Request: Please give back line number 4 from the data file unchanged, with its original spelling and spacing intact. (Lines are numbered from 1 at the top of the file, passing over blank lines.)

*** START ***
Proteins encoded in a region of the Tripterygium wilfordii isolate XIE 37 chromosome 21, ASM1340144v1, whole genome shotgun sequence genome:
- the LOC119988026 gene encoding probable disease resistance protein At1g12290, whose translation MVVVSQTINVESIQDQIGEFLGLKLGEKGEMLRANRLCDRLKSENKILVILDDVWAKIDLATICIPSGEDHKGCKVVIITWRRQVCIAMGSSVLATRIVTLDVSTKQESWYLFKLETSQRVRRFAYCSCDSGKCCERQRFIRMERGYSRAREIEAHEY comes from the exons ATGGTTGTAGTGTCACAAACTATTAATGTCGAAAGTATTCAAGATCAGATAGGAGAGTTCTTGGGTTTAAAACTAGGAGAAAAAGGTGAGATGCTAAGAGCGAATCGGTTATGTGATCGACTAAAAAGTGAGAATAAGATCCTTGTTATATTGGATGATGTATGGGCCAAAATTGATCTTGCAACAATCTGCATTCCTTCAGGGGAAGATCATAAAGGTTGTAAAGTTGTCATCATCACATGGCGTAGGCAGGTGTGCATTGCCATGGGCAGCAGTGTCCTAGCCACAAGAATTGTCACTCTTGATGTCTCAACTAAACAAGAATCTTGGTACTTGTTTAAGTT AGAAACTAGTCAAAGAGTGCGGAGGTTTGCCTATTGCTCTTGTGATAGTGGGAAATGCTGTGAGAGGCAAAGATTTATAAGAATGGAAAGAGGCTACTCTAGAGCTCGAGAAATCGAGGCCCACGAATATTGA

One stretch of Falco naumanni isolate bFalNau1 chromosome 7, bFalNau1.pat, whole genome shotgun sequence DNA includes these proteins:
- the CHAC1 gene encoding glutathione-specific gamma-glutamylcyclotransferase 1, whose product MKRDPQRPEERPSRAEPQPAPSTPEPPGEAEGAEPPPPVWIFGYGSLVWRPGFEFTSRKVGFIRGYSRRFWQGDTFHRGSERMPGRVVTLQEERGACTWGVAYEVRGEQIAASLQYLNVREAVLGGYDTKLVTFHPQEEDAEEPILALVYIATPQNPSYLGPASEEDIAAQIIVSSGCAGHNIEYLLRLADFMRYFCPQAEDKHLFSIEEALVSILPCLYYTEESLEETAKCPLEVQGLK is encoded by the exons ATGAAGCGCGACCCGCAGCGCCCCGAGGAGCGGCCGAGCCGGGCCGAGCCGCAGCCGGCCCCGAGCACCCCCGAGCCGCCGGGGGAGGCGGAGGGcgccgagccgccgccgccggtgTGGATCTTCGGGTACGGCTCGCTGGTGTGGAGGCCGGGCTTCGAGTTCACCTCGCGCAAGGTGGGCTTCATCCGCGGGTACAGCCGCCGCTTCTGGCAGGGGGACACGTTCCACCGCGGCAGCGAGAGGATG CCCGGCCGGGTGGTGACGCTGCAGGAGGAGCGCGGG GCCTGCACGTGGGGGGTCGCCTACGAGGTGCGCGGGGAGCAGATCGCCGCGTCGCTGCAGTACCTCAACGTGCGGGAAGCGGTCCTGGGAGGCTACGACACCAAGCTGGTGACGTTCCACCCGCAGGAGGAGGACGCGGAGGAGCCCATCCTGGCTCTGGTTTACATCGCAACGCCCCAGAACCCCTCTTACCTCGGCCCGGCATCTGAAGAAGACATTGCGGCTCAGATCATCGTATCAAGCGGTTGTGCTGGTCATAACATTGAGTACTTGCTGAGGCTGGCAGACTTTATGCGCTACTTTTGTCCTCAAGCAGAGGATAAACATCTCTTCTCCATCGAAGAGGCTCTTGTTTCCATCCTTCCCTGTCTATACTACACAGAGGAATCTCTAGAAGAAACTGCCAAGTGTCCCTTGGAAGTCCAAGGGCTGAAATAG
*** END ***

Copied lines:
- the CHAC1 gene encoding glutathione-specific gamma-glutamylcyclotransferase 1, whose product MKRDPQRPEERPSRAEPQPAPSTPEPPGEAEGAEPPPPVWIFGYGSLVWRPGFEFTSRKVGFIRGYSRRFWQGDTFHRGSERMPGRVVTLQEERGACTWGVAYEVRGEQIAASLQYLNVREAVLGGYDTKLVTFHPQEEDAEEPILALVYIATPQNPSYLGPASEEDIAAQIIVSSGCAGHNIEYLLRLADFMRYFCPQAEDKHLFSIEEALVSILPCLYYTEESLEETAKCPLEVQGLK is encoded by the exons ATGAAGCGCGACCCGCAGCGCCCCGAGGAGCGGCCGAGCCGGGCCGAGCCGCAGCCGGCCCCGAGCACCCCCGAGCCGCCGGGGGAGGCGGAGGGcgccgagccgccgccgccggtgTGGATCTTCGGGTACGGCTCGCTGGTGTGGAGGCCGGGCTTCGAGTTCACCTCGCGCAAGGTGGGCTTCATCCGCGGGTACAGCCGCCGCTTCTGGCAGGGGGACACGTTCCACCGCGGCAGCGAGAGGATG CCCGGCCGGGTGGTGACGCTGCAGGAGGAGCGCGGG GCCTGCACGTGGGGGGTCGCCTACGAGGTGCGCGGGGAGCAGATCGCCGCGTCGCTGCAGTACCTCAACGTGCGGGAAGCGGTCCTGGGAGGCTACGACACCAAGCTGGTGACGTTCCACCCGCAGGAGGAGGACGCGGAGGAGCCCATCCTGGCTCTGGTTTACATCGCAACGCCCCAGAACCCCTCTTACCTCGGCCCGGCATCTGAAGAAGACATTGCGGCTCAGATCATCGTATCAAGCGGTTGTGCTGGTCATAACATTGAGTACTTGCTGAGGCTGGCAGACTTTATGCGCTACTTTTGTCCTCAAGCAGAGGATAAACATCTCTTCTCCATCGAAGAGGCTCTTGTTTCCATCCTTCCCTGTCTATACTACACAGAGGAATCTCTAGAAGAAACTGCCAAGTGTCCCTTGGAAGTCCAAGGGCTGAAATAG